Honestly, I have never taken the pickle making thing seriously. I hated the process as it takes so long to get the result and never paid any attention to the details. Ma, in spite of her busy schedule, would make batch after batch of various pickles at different seasons and I would be a mere spectator. It is after long when I found interest in pickles but it was late to learn or know every tiny detail about pickling. However, I do my best to try and make pickles out of seasonal things. This season, I tried my hands on Indian Jujube pickle for the first time. I feared to ruin it but much to my surprise, it turned quite well.

Please note that Indian Jujube can be pickled using two different methods, one sweet and the other one, sour. I made the sour one as I loved it more and hopefully will make the sweet one with the last batch of the season. But before going to the recipe, let us know the health benefits of Indian Jujube or bogori.

How to Make Assamese Bogorir Achar (Indian Jujube Pickle)

Health Benefits of Indian Jujubes

Indian Jujube or Chinese date or bogori is a native tree to South East Asia. It is said to be a native to Yunnan in China and thought to be migrated from there when north east India had mongoloid influx two millenniums ago.

The fruit of Indian Jujube tree has utmost commercial importance for its flavor and amazing health benefits. In one of the scientific studies, it was found that it has anti-cancerous properties and can fight a certain form of Leukemia. Here are the health benefits of Indian Jujube.

  • Improves immunity system.
  • Helps in maintaining good body weight.
  • Helpful in stress.
  • Good for the digestive system.
  • Have antioxidants,
  • Good for our skin.
  • Good for blood circulation.
  • Energy booster.

 

Recipe for Indian Jujube Pickle/Bogorir Achar

 

Indian Jujube Pickle/ Assamese Bogorir Achar
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Ingredients
  1. 30 Indian Jujubes
  2. 300 ml Mustard oil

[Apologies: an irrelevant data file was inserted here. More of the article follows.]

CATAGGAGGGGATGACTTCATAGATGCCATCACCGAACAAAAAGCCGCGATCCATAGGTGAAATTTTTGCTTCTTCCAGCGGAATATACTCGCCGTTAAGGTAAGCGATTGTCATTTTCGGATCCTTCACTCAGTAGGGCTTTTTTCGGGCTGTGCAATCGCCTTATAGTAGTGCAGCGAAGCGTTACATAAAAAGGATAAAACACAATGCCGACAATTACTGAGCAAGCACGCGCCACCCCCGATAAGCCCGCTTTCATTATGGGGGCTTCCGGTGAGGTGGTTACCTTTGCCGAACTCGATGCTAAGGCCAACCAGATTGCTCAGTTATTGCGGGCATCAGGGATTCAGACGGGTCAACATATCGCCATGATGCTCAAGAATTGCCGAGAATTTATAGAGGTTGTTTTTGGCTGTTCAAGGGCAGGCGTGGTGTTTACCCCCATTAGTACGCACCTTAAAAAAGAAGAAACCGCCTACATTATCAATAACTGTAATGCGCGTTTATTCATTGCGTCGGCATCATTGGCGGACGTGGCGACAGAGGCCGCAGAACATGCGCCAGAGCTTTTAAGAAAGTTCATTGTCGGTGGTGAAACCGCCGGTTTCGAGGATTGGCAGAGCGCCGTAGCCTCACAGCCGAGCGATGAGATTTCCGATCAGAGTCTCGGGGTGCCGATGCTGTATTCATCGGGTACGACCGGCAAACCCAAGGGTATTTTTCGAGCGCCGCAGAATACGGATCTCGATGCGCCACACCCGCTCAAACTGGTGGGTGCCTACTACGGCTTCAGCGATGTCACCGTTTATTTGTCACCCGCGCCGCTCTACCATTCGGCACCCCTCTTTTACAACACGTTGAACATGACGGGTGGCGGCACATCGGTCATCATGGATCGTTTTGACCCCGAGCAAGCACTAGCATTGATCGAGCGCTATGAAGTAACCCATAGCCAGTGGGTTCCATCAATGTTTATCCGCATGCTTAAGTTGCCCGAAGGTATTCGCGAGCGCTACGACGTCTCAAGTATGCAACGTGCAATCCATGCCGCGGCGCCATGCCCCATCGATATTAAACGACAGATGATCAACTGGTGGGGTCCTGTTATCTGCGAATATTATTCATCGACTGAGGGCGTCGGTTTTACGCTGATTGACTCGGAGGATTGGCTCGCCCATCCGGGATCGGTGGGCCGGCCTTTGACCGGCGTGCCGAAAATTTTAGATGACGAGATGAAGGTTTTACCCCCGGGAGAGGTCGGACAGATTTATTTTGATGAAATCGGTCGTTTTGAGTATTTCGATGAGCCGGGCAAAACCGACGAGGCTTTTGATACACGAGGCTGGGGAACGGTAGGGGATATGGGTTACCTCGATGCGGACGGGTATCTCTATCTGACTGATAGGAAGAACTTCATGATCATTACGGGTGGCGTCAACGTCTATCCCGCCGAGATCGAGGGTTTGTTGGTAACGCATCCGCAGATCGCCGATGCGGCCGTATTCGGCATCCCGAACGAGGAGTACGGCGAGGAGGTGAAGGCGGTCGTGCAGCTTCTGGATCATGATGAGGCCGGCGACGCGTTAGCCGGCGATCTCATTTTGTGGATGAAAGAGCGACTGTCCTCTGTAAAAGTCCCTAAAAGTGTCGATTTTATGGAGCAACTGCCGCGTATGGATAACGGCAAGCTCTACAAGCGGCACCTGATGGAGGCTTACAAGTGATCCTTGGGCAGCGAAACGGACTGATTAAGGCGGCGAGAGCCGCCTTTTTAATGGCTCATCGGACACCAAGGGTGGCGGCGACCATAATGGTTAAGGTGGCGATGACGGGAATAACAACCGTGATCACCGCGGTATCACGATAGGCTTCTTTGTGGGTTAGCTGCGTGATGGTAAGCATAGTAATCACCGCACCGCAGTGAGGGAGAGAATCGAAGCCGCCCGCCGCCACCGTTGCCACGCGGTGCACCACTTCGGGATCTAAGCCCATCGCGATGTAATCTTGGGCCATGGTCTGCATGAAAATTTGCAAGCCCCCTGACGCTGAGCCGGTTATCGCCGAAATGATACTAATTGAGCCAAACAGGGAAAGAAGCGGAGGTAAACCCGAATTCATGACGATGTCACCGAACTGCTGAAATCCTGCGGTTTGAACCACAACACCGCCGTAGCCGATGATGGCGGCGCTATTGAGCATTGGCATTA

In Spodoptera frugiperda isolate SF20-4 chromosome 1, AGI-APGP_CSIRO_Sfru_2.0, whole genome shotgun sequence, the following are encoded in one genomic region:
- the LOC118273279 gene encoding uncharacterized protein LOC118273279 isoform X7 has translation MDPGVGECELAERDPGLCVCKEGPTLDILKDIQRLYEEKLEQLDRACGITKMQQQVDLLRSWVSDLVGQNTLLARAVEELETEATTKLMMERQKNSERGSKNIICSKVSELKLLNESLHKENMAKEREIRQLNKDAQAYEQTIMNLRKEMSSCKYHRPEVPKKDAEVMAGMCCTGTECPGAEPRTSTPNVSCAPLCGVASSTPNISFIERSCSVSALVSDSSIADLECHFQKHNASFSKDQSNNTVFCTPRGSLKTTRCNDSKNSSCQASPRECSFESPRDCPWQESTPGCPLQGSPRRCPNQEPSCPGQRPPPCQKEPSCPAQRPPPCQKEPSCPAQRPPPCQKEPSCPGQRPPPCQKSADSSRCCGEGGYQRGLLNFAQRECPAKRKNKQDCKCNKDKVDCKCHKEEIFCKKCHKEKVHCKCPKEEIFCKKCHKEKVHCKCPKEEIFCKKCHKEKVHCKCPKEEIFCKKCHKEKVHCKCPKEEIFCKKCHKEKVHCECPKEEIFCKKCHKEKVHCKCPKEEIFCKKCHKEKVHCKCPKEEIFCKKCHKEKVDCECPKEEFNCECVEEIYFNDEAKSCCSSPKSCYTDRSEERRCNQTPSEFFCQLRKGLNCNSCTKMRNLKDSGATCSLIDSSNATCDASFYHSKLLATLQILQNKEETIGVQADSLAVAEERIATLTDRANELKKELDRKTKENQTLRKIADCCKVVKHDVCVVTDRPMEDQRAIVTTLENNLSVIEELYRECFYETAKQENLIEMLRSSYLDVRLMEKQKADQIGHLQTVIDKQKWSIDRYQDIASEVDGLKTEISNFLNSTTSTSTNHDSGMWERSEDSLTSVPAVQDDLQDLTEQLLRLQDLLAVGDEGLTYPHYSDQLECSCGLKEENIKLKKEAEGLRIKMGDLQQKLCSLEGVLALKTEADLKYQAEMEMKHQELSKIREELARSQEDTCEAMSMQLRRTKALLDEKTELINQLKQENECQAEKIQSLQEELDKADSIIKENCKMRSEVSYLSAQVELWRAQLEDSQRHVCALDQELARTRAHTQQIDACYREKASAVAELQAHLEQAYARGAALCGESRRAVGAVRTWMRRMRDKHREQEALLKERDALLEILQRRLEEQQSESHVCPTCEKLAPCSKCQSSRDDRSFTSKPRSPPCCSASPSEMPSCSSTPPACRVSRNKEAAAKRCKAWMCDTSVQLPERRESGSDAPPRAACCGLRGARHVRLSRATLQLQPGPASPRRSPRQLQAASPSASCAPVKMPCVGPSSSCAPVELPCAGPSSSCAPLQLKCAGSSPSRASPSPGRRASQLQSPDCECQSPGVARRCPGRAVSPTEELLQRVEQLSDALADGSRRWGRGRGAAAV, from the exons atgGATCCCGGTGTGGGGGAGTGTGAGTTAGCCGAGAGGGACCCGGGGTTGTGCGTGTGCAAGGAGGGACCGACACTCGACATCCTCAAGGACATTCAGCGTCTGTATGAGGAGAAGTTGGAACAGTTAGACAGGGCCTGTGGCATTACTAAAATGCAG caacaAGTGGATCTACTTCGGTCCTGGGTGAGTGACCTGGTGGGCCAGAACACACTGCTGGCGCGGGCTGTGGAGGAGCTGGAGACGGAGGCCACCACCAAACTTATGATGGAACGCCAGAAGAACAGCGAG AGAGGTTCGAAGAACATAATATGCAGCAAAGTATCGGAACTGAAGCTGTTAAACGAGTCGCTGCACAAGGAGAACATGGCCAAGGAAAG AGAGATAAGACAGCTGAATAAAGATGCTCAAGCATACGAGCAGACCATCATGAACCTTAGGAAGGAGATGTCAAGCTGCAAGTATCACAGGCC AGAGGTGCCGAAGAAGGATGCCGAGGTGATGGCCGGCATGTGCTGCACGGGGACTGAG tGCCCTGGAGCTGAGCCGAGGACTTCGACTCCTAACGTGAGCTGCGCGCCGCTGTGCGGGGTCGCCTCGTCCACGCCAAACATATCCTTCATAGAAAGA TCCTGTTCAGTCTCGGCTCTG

3. 1 tablespoon fennel seeds, crushed
  4. 2 tablespoons mustard seeds, crushed.
  5. Salt
Instructions
  1. Sundry the Indian Jujubes for 4-5 days.
  2. Once they are ready, wash them and pat dry.
  3. Now heat mustard oil in a pan.
  4. Once it receives smoking point, add the crushed fennel seeds and mustard seeds.
  5. Switch off the gas immediately.
  6. Add the jujubes and salt.
  7. Stir well.
  8. Let the jujubes sit till they cooled.
  9. Once cooled, bottle them.
  10. Put the jar in sunshine for another 10 days to get excellent result.
Notes
  1. Do not forget to stir them once a day so that all the fruits soak oil+spice mix.
Foodie On The Road http://foodieontheroad.com/

Axomiya Payokh: Treat Your Valentine the Assamese Way This Year!

Ah! It is that time of the year when you can literally experience peaks of love everywhere. February is the month when you eagerly plan something special for your valentine, be it your husband/boyfriend/partner, children, friends or parents. So why not treat your valentine in the Assamese way this year? We all love to eat and share recipes and to try new cuisines. Surprise your loved ones with the Assamese recipe of Axomiya Payokh, a milk+rice pudding. The dish is healthy, easy and can be perfect as a dessert for your Valentine’s Day Party.

Axomiya Payokh: Treat Your Valentine the Assamese Way This Year!

Memories related with Axomiya payokh

There was a time when our birthdays meant luchi (Indian puffed bread) and payokh. The piping hot luchis accompanied by mildly sweet payokh was a must have combo for most of the parties in our childhood. Payokh held a great place in the culinary tradition of Assam. You arrange dinner for someone, cook payokh as desert, you are having some religious rituals, cook payokh and distributed among the devotees. Payokh is a dish that is held very high in our households.

I still remember when ma used to cook payokh during our childhood. My mother is an excellent cook and once she started cooking it, the aroma used to fill the house. As we came back from schools in the afternoon, one step inside our alley and our nose would tell that ma is cooking payokh for us. In the cold afternoons, it was a comfort smell and we would eagerly wait for ma to finish her cooking. One scoop of the payokh with piping hot luchis and our hungry tummies would sing the songs of summer. Now I cook payokh regularly but I would never be able to create that magic like ma. I think it was love that made those payokh special! 

Axomiya Payokh: Treat Your Valentine the Assamese Way This Year!

How to cook Axomiya Payokh